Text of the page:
In 2001 Milat angrily denied at an inquest at Toronto Local Court that he was responsible for the disappearances of Robyn Hickie, 17, Amanda Robinson, 14, and Leanne Goodall, 20, all from Newcastle, who vanished separately in the Hunter in 1978 and 1979.

In August he was named by police at an inquest before Mr Milovanovich as the person most likely to have killed the Berowra schoolgirl Michelle Pope, 18, and her boyfriend, Stephen Lapthorne, 21, who vanished along with their green van from northern Sydney in August 1978. Neither the vehicle nor their bodies have been found.

For the past three years a team of Parramatta detectives has re-examined the disappearances of Ms Balken and Ms Jamieson. They were last seen with a man wearing a floppy black cowboy hat in a back bar of the Tollgate Hotel in Church Street, Parramatta, at 7.30pm on June 12, 1980.

Detectives interviewed Milat a year ago inside the Supermax prison, where he is serving a life sentence for the abduction, stabbing and shooting murders of five women and two men in the Belanglo State Forest in the Southern Highlands between 1978 and 1992.

Milat, who was working in 1980 at the Granville depot of the then Department of Main Roads, is understood to have been interviewed about his movements and vehicles he owned, including a lime green Valiant Charger sedan.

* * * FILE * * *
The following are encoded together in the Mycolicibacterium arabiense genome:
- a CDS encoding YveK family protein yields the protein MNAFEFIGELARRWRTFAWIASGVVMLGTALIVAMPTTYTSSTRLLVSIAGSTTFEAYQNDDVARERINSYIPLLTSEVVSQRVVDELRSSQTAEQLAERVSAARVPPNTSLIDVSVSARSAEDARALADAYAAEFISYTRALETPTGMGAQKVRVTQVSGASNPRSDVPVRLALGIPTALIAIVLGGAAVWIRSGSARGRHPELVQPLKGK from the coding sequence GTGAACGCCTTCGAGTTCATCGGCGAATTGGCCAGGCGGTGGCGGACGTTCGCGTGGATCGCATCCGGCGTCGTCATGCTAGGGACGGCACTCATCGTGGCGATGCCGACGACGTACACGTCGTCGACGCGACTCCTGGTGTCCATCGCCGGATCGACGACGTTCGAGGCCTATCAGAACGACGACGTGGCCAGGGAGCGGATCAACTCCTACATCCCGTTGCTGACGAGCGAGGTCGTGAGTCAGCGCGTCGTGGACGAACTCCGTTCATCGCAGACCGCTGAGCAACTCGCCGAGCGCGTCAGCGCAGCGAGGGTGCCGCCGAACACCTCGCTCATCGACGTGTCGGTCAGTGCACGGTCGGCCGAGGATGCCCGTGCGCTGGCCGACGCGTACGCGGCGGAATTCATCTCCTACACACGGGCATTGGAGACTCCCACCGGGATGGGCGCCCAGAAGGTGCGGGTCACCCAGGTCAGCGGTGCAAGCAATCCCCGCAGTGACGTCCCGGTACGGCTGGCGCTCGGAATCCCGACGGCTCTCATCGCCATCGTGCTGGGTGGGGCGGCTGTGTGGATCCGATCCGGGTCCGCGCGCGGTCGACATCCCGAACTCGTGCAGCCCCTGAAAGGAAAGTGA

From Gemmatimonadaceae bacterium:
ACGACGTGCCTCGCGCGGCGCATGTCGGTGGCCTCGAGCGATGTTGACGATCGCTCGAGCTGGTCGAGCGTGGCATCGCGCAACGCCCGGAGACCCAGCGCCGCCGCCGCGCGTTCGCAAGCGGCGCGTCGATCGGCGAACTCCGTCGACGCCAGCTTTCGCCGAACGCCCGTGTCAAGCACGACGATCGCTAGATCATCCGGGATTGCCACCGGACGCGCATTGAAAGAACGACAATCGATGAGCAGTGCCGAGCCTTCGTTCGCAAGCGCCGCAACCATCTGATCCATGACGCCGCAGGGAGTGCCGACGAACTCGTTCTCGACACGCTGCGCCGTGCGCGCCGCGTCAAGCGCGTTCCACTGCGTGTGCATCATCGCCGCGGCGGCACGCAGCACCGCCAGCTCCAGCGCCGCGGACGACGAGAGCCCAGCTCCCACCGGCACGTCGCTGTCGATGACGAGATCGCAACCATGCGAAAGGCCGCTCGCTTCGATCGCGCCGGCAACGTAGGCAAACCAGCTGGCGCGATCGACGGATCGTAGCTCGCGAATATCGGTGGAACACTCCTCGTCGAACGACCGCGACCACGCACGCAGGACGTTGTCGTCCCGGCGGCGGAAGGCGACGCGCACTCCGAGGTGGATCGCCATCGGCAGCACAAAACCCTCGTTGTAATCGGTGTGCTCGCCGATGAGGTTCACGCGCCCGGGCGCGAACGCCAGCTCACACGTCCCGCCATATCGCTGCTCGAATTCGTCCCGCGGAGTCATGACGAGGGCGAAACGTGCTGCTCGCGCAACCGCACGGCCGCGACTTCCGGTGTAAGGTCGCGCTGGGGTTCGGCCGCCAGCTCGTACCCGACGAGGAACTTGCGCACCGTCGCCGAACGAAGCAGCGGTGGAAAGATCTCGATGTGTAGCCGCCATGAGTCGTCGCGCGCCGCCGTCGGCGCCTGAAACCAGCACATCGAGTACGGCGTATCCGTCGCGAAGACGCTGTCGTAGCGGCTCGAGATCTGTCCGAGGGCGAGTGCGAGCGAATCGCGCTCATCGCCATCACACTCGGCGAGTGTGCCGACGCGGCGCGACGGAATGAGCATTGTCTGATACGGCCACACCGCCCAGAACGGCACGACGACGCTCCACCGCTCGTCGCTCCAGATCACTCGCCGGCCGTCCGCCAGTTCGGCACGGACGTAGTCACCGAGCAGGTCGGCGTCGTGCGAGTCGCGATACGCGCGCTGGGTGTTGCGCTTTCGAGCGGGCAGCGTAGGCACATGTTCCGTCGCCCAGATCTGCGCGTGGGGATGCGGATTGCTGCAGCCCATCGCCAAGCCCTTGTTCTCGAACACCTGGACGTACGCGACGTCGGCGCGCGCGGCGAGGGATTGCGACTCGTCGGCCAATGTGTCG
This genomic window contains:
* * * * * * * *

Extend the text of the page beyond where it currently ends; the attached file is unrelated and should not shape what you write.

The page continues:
As in previous investigations into other missing women or couples in which Milat has featured since 2001, police have been frustrated by the fact that no bodies have been found.

Search for remains of missing girls continues

Tuesday, February  26, 2002 . Posted: 09:14:27 (AEDT) - ABC

Excavation works of an area in Lake Macquarie will continue today as part of a search for the possible remains of three Newcastle girls who went missing in the late 1970s.

Detectives attached to Strike Force Fenwick, which is investigating the disappearances of Amanda Robinson, Robyn Hickey and Leanne Goodall, are working on excavating two sealed wells in the Belmont-Swansea area.

Officers are yet to report any significant findings, and police spokesman Norris Smith says the search could take some time.

"The search is being conducted as a result of fresh information which was provided to coronial proceedings," he said.